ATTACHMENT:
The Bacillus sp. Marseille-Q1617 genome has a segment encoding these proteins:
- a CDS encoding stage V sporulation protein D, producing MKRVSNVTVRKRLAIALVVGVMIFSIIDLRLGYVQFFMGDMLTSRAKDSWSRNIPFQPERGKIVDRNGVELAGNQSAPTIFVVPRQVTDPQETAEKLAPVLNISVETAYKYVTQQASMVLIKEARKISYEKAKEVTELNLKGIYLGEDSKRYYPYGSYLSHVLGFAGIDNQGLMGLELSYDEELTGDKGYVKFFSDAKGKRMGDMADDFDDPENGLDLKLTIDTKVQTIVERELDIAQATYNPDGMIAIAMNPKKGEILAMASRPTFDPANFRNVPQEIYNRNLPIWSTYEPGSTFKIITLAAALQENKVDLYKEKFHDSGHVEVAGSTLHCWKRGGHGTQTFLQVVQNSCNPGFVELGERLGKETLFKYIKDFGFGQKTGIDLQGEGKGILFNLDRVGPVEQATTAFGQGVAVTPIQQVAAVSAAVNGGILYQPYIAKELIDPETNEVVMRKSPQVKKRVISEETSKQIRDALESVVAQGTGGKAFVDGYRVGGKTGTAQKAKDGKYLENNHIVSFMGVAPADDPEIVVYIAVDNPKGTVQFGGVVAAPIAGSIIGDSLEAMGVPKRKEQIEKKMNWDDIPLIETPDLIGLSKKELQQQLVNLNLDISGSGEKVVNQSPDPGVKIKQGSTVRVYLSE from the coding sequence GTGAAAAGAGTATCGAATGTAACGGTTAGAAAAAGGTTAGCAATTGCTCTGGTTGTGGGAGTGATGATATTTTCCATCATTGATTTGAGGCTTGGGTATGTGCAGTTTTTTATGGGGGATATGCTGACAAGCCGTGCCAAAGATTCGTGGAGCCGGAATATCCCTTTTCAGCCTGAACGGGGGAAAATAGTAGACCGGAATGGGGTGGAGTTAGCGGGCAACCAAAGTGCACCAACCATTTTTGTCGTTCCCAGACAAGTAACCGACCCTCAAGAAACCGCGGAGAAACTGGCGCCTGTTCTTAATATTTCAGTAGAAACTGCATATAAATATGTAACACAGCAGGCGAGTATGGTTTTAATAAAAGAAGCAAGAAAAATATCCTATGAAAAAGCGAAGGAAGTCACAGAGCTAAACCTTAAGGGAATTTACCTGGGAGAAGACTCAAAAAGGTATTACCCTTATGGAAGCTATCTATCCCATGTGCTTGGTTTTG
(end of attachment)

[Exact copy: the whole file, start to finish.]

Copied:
The Bacillus sp. Marseille-Q1617 genome has a segment encoding these proteins:
- a CDS encoding stage V sporulation protein D, producing MKRVSNVTVRKRLAIALVVGVMIFSIIDLRLGYVQFFMGDMLTSRAKDSWSRNIPFQPERGKIVDRNGVELAGNQSAPTIFVVPRQVTDPQETAEKLAPVLNISVETAYKYVTQQASMVLIKEARKISYEKAKEVTELNLKGIYLGEDSKRYYPYGSYLSHVLGFAGIDNQGLMGLELSYDEELTGDKGYVKFFSDAKGKRMGDMADDFDDPENGLDLKLTIDTKVQTIVERELDIAQATYNPDGMIAIAMNPKKGEILAMASRPTFDPANFRNVPQEIYNRNLPIWSTYEPGSTFKIITLAAALQENKVDLYKEKFHDSGHVEVAGSTLHCWKRGGHGTQTFLQVVQNSCNPGFVELGERLGKETLFKYIKDFGFGQKTGIDLQGEGKGILFNLDRVGPVEQATTAFGQGVAVTPIQQVAAVSAAVNGGILYQPYIAKELIDPETNEVVMRKSPQVKKRVISEETSKQIRDALESVVAQGTGGKAFVDGYRVGGKTGTAQKAKDGKYLENNHIVSFMGVAPADDPEIVVYIAVDNPKGTVQFGGVVAAPIAGSIIGDSLEAMGVPKRKEQIEKKMNWDDIPLIETPDLIGLSKKELQQQLVNLNLDISGSGEKVVNQSPDPGVKIKQGSTVRVYLSE from the coding sequence GTGAAAAGAGTATCGAATGTAACGGTTAGAAAAAGGTTAGCAATTGCTCTGGTTGTGGGAGTGATGATATTTTCCATCATTGATTTGAGGCTTGGGTATGTGCAGTTTTTTATGGGGGATATGCTGACAAGCCGTGCCAAAGATTCGTGGAGCCGGAATATCCCTTTTCAGCCTGAACGGGGGAAAATAGTAGACCGGAATGGGGTGGAGTTAGCGGGCAACCAAAGTGCACCAACCATTTTTGTCGTTCCCAGACAAGTAACCGACCCTCAAGAAACCGCGGAGAAACTGGCGCCTGTTCTTAATATTTCAGTAGAAACTGCATATAAATATGTAACACAGCAGGCGAGTATGGTTTTAATAAAAGAAGCAAGAAAAATATCCTATGAAAAAGCGAAGGAAGTCACAGAGCTAAACCTTAAGGGAATTTACCTGGGAGAAGACTCAAAAAGGTATTACCCTTATGGAAGCTATCTATCCCATGTGCTTGGTTTTG